(posted April 4, 2019)
Postdoctoral Position on Mechanisms of Animal Movement
Postdoctoral Position on Plasticity of Electrical Transmission
The Guerra Lab in the Department of Biological Sciences at the University of Cincinnati is seeking a postdoctoral researcher with expertise in the areas of animal sensory ecology, migration, and dispersal. The position will focus on studying how animals can orient and navigate during long-distance migration, using the monarch butterfly as a primary model.
1) PhD in Movement Biology, Animal Behavior, Neuroethology, or related field
2) Success with working under seasonal field conditions as demonstrated by research published in peer-reviewed journals
3) Experience working with insect-based and/or aerial systems
We are seeking a candidate that can start on September 1st, 2019 (although exact date is flexible).
In order to be considered, you must apply online (Search for requisition #37001).
Review of applications will begin immediately and continue until the position is filled. For more information, please contact Dr. Patrick A. Guerra (email@example.com).
(posted March 28, 2019)
A Postdoctoral Research Associate position is available in the Department of Neuroscience of the Albert Einstein College of Medicine (Bronx, New York). As in chemical synapses, electrical synapses represent true synaptic structures that undergo modifications of their synaptic strength. Plastic changes of electrical synapses play important functional roles by reconfiguring neural networks. We investigate these properties at identifiable mixed synapses on the larval zebrafish Mauthner cell, at which detailed molecular mechanisms are been investigated by combining powerful genetic manipulations with in-vivo imaging, electrophysiology and time-resolved ultrastructural analysis. The laboratory is focused on understanding 1) the molecular complexity of the structures underlying electrical synaptic communication (neuronal gap junctions) at these synapses, and 2) the ultimate molecular mechanisms that are responsible for changes of their synaptic strength. We are seeking for highly motivated individuals with strong background in cellular neurophysiology, imaging and/or the zebrafish model who are interested in joining our efforts.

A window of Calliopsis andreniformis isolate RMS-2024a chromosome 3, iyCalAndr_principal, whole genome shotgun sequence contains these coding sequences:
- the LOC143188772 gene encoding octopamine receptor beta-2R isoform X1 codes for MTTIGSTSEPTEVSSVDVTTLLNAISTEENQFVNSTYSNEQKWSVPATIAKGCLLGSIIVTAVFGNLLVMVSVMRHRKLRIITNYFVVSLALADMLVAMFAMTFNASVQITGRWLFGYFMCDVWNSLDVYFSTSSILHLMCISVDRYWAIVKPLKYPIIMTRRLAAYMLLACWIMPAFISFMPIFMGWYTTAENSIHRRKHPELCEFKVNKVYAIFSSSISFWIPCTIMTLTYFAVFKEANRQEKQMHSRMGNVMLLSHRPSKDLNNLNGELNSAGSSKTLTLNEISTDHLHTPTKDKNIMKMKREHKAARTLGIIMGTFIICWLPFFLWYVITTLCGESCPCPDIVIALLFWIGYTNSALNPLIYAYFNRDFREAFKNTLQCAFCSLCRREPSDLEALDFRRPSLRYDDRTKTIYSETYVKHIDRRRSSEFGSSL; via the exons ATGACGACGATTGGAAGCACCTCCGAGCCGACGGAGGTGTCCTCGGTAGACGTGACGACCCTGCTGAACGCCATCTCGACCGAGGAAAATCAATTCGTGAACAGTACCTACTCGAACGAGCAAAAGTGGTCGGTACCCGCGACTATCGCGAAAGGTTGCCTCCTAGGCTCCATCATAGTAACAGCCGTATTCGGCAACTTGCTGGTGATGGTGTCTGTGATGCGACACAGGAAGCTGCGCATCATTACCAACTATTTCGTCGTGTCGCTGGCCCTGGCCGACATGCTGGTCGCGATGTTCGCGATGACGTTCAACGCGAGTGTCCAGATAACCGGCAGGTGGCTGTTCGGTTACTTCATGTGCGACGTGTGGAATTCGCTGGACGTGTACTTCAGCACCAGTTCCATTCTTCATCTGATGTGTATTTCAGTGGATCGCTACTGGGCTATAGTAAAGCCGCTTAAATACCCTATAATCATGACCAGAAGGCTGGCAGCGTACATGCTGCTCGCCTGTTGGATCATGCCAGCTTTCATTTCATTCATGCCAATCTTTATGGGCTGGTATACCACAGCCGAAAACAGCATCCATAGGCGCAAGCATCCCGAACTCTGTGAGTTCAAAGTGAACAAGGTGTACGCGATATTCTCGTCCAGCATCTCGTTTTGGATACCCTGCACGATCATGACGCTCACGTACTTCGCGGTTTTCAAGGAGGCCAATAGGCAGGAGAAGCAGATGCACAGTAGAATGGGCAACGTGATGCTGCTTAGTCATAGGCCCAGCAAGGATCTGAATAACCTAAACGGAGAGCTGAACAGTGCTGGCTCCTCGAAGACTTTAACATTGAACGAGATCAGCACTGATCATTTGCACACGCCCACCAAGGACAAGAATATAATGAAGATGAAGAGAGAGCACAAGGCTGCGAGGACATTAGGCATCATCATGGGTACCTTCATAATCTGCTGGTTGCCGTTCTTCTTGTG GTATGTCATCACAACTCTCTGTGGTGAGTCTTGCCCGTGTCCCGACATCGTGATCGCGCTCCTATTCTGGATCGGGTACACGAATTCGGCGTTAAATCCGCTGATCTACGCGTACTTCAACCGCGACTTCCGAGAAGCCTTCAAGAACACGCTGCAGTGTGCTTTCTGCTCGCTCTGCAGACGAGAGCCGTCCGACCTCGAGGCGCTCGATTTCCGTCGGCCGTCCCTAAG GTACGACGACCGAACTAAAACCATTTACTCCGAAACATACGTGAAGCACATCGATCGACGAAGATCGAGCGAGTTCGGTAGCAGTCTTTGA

The Department of Neuroscience provides an excellent environment for scientific research, including exceptional core facilities in optical imaging, genomics, proteomics, optogenetics and behavior.
Applications, including a detailed CV, should be submitted to Dr. Alberto Pereda at firstname.lastname@example.org.
Cachope R., Mackie K., Triller A., O’Brien J. and Pereda A. Potentiation of electrical and glutamatergic synaptic transmission mediated by endocannabinoids. Neuron, 56, pp. 1034-1047, 2007.
Rash J.E., Curti S., Davidson K.G.V., Nannapaneni S., Palacios-Prado N., Flores C., Yasumura T., O'Brien J., Bukauskas F., Nagy J.I. and Pereda A. Molecular and functional asymmetry at a vertebrate electrical synapse. Neuron, 79, pp. 957-969, 2013.